Arsenal went to Munich seeking the impossible. That didn't happen but the club did achieve probably the best it could realistically have hoped for: a decent performance and a draw that might provide the sort of jolt of self-belief that galvanized it last season after a victory in Munich. Back then it took 26 points form its last 10 Premier League matches to pinch fourth place from Tottenham Hotspur. A similar run this season might clinch it the league title. In terms of the specifics of overturning the 2-0 first-leg deficit, though, Arsenal never came close.
Nor was it ever likely to. To put Arsenal's task in perspective, only two sides in the entire history of the Champions League have overturned a first-leg deficit away from home, and none have overturned a two goal margin. And this was no ordinary opponent. Bayern hadn't lost since Arsenal beat it in last season's Champions League. That game, a 2-0 win for Arsenal in Munich after it had lost the first leg 3-1, is the only match in its last 100 in which Bayern has failed to score. So a 1-1 draw was a reasonable return -- albeit with the caveat that if Bayern hadn't been 2-0 up from the first leg it might have played with rather more urgency.
Not that it probably made much difference, but Arsenal was able to name only six of the permitted seven substitutes after it transpired that Ryo Miyaichi, who had travelled with the team, hadn't been included in the Champions League squad. It was a largely academic administrative oversight, but it did seem to sum up the shortages in Arsenal's squad: with Yaya Sanogo injured and Nicklas Bendtner ostracized, it couldn't find a forward to put on the bench.
For those on the pitch, there was a change of shape. Arsenal abandoned its usual 4-2-3-1 for a 4-3-3, with Santi Cazorla and Alex Oxlade-Chamberlain flanking Mikel Arteta, Mesut Ozil wide right and Lukas Podolski on the left. There was never a spell as there had been in the first leg when Arsenal was on top, but it held Bayern impressively in the first half, limiting the German side to a couple of long-range efforts. Arsenal didn't pose much of a threat itself, although in the drive of Oxlade-Chamberlain there was the possibility of danger. Ozil went off at halftime with a strained hamstring, but he again seemed overawed by the opposition, overrun by David Alaba and barely involved in an attacking sense.
The impression was always that Bayern was playing within itself and -- up to a point -- content to run the clock down. Or at least perhaps that was the subconscious feeling among the players. Bayern's passing was slower and less slick than usual, its play tentative and conservative enough to have Pep Guardiola raging on the touchline. It didn't change much after half-time, but one run from Franck Ribery, darting by Bacary Sagna, was enough to create the opener as he rolled the ball square for Bastian Schweinsteiger, who had escaped Cazorla, to finish with great calm.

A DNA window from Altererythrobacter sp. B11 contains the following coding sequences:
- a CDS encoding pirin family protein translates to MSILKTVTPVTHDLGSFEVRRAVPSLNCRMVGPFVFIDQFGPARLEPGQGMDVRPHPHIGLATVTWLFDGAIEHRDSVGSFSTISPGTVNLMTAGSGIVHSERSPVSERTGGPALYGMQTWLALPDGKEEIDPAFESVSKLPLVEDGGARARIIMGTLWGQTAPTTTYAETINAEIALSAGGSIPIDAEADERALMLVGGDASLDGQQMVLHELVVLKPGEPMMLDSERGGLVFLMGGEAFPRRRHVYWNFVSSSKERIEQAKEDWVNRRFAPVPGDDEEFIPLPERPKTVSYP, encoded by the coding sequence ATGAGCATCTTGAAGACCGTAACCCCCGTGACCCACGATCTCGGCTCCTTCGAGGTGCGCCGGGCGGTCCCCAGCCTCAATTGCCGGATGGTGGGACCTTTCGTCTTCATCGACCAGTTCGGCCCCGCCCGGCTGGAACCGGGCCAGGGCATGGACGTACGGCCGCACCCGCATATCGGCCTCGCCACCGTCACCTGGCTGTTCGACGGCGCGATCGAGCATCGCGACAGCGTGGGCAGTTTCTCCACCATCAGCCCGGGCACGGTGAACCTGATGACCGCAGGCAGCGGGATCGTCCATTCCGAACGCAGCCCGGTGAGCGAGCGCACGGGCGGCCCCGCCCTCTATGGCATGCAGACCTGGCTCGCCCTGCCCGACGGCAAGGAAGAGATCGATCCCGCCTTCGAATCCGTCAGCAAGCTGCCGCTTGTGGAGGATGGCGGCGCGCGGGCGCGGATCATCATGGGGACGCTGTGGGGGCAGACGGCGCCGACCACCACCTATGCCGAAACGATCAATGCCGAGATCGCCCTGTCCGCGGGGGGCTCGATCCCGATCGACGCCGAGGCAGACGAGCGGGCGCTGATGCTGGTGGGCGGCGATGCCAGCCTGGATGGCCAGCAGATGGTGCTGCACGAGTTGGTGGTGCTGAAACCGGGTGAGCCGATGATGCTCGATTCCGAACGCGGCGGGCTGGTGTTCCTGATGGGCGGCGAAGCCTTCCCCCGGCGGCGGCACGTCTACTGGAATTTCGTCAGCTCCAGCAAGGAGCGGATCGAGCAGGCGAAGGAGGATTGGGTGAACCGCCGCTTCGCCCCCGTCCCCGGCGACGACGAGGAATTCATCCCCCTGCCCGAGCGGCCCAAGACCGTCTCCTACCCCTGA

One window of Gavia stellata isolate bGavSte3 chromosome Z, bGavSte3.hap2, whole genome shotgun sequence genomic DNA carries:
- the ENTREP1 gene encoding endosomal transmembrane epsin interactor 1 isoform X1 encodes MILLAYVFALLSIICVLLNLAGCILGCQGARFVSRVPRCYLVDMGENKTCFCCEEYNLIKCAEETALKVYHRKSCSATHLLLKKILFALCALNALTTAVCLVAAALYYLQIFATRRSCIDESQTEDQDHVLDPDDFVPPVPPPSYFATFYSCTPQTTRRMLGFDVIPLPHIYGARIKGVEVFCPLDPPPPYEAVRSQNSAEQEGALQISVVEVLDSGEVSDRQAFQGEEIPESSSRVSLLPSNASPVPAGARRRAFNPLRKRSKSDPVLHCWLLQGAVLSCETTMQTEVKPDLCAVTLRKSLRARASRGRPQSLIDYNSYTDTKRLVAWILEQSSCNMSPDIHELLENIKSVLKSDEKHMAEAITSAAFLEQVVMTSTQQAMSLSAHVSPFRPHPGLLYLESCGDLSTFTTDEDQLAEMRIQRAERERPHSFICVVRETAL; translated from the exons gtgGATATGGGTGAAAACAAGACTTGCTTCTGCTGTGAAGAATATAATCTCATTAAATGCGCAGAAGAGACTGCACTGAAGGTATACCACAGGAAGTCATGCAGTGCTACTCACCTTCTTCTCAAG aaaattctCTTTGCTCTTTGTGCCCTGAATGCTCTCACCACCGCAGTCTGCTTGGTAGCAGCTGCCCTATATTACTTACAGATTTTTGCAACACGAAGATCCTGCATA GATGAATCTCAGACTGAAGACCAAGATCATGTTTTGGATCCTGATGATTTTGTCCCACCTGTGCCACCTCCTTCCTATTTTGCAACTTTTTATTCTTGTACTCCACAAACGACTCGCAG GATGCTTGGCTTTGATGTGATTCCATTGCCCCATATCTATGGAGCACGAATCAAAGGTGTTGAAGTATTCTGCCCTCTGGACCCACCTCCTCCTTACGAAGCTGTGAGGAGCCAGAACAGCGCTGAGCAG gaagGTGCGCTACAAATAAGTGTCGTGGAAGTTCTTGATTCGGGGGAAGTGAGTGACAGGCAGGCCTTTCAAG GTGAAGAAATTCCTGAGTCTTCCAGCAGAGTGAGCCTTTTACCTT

That clarified Arsenal's task: there was no prospect of scoring twice and taking the tie to extra-time, just a need to score three goals or go out. The first came within three minutes, with Podolski bundling over Philipp Lahm and thumping a fearsome shot past Manuel Neuer from a narrow angle as everybody half-stopped, expecting a whistle. That Podolski had pushed Lahm was clear, but the referee Svein Oddvar Moen, perhaps mindful of an absurd dive by Arjen Robben five minutes earlier and a dreadfully exaggerated tumble by Ribery shortly before that, waved for him to get up in something approaching irritation. One of the very few frustrations with this wonderful Bayern side over the past few years has been the tendency of some of its players to go to ground easily; it wasn't fair on Lahm, but this perhaps was the logical result. Or perhaps Arsene Wenger's comments urging the referee to be strong had had their effect.
In other circumstances, the equalizer might have prompted a surge, but after a brief wobble, Bayern stabilized and Arsenal spent the majority of the last half hour chasing the ball. There was the occasional half-sniff of an opening, bit nothing more. "Maybe we lacked a bit of quality with our final ball," Oxlade-Chamberlain told ITV. "We got in a lot of good positions but we lacked that cutting edge. At the top level you need to be able to do that."
Robben did finally get his penalty in injury time, tumbling dramatically as Laurent Koscielny clipped his heel, but Lukas Fabianksi made a fine save from Thomas Muller to secure a draw Arsenal probably just about deserved. The damage, though, had already been done, both in the first leg and in the final group game, when a sloppy defeat opened up the possibility of facing the European champions in the last 16.